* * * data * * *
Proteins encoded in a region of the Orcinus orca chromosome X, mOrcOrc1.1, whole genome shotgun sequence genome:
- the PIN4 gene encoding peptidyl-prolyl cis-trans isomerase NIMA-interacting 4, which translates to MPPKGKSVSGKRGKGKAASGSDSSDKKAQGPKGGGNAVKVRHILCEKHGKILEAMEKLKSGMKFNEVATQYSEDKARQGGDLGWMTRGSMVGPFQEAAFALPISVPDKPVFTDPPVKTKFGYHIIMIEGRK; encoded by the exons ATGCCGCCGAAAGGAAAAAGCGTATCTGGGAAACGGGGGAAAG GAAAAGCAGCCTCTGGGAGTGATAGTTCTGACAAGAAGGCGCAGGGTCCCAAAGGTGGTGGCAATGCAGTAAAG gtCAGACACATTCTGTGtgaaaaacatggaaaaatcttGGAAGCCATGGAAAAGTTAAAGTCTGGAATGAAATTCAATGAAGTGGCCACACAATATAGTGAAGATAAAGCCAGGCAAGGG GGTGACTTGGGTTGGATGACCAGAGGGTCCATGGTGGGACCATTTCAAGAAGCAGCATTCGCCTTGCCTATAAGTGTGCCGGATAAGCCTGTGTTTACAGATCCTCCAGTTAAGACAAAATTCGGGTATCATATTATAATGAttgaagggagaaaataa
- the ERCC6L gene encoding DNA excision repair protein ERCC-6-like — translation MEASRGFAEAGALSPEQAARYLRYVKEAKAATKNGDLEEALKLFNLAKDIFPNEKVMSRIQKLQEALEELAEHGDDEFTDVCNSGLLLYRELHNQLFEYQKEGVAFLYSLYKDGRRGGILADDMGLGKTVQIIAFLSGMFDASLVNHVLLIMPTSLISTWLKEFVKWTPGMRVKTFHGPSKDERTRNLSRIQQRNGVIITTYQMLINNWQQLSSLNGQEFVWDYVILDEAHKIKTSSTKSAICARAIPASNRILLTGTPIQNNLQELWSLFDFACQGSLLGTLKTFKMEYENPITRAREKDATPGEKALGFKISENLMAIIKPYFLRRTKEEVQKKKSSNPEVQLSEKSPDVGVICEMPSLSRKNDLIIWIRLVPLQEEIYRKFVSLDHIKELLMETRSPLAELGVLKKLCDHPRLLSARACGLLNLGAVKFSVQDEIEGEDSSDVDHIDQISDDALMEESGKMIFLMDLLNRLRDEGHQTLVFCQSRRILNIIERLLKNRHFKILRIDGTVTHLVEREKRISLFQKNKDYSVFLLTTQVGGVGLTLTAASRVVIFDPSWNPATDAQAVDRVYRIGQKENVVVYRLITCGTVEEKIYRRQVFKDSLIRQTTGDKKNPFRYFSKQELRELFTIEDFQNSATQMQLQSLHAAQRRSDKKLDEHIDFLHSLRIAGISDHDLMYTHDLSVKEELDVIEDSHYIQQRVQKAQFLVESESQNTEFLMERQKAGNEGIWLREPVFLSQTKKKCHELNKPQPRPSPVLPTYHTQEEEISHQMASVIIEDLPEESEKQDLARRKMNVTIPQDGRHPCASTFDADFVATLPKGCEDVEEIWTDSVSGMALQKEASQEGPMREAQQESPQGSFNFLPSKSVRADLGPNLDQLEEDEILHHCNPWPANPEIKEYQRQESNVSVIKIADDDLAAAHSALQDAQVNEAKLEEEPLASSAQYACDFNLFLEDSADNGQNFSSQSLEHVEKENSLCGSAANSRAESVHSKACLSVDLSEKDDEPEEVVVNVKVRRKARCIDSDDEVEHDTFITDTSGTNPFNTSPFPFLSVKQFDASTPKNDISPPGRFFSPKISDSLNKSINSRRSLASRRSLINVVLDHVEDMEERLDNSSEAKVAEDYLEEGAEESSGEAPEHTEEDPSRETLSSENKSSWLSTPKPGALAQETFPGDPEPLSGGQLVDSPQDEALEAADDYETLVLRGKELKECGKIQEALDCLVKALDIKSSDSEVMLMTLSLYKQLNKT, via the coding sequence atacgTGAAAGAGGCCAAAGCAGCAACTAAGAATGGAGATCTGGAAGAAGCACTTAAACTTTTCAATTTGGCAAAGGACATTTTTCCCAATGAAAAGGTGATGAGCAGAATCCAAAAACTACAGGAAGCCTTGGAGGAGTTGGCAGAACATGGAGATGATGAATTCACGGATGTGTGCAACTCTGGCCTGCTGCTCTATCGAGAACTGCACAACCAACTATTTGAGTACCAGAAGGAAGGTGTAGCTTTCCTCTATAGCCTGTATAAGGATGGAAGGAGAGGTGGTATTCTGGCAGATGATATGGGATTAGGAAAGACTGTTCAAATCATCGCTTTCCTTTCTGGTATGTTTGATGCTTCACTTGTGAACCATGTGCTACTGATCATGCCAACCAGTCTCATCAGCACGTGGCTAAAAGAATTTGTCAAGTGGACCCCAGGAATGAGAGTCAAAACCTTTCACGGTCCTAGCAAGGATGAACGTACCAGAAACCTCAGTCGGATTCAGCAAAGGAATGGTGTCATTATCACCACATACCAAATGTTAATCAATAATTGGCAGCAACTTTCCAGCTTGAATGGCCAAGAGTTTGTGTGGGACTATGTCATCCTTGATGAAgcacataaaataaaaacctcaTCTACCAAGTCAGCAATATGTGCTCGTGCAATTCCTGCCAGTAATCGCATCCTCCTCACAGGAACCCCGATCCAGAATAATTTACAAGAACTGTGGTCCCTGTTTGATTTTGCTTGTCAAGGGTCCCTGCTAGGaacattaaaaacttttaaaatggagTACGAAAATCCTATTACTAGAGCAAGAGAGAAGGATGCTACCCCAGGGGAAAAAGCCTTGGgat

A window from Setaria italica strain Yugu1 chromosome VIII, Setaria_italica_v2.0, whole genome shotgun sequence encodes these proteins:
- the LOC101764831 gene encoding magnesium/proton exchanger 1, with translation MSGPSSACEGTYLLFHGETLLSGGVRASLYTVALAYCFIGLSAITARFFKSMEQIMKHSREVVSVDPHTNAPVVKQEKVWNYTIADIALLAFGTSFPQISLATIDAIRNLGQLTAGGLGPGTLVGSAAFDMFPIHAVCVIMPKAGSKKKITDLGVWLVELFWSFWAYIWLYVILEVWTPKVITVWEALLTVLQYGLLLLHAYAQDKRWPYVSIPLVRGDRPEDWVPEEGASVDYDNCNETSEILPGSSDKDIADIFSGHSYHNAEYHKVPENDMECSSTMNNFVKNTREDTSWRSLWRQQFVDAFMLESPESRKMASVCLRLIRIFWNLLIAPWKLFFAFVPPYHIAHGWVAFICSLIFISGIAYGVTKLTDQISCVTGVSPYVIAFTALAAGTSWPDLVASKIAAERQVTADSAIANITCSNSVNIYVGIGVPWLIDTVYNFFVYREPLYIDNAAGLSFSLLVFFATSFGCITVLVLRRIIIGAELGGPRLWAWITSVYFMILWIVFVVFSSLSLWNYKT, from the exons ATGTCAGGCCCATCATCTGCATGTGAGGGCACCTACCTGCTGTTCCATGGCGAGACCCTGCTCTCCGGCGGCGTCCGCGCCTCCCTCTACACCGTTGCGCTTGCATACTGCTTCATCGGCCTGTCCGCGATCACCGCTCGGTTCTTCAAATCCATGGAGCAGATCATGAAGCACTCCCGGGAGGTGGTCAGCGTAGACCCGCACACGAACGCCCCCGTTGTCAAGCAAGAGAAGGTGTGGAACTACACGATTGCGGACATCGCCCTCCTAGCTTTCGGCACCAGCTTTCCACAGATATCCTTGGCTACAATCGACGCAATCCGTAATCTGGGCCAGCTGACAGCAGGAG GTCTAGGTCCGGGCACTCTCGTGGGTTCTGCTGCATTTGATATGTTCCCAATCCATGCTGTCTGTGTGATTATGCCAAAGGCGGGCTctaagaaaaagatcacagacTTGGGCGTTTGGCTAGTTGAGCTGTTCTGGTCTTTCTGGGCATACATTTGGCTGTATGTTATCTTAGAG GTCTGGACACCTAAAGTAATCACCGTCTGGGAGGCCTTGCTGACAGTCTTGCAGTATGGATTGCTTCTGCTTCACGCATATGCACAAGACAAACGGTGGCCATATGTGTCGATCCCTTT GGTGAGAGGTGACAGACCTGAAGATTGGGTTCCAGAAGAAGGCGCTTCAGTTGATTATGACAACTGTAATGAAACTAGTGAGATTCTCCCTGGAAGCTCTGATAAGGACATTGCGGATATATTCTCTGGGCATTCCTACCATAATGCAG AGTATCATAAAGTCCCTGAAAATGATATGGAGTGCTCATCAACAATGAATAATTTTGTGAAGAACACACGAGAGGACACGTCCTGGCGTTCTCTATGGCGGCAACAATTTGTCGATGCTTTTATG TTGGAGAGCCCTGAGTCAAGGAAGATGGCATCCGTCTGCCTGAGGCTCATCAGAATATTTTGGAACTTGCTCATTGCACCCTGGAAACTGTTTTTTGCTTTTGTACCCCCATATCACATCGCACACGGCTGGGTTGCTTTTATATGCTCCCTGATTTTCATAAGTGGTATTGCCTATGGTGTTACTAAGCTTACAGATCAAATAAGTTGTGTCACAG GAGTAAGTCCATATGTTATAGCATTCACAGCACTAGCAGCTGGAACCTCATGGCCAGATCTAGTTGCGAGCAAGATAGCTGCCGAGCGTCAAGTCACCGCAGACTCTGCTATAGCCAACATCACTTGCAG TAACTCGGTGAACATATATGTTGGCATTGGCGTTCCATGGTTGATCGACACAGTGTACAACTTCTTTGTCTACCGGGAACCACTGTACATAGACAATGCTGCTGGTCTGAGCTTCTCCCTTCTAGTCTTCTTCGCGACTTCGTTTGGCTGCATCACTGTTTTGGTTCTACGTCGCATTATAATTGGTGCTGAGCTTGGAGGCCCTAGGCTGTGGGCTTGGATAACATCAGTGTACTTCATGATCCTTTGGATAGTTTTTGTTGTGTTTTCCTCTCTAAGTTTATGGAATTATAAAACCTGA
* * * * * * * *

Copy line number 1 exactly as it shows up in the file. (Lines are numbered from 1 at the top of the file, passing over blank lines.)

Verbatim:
Proteins encoded in a region of the Orcinus orca chromosome X, mOrcOrc1.1, whole genome shotgun sequence genome: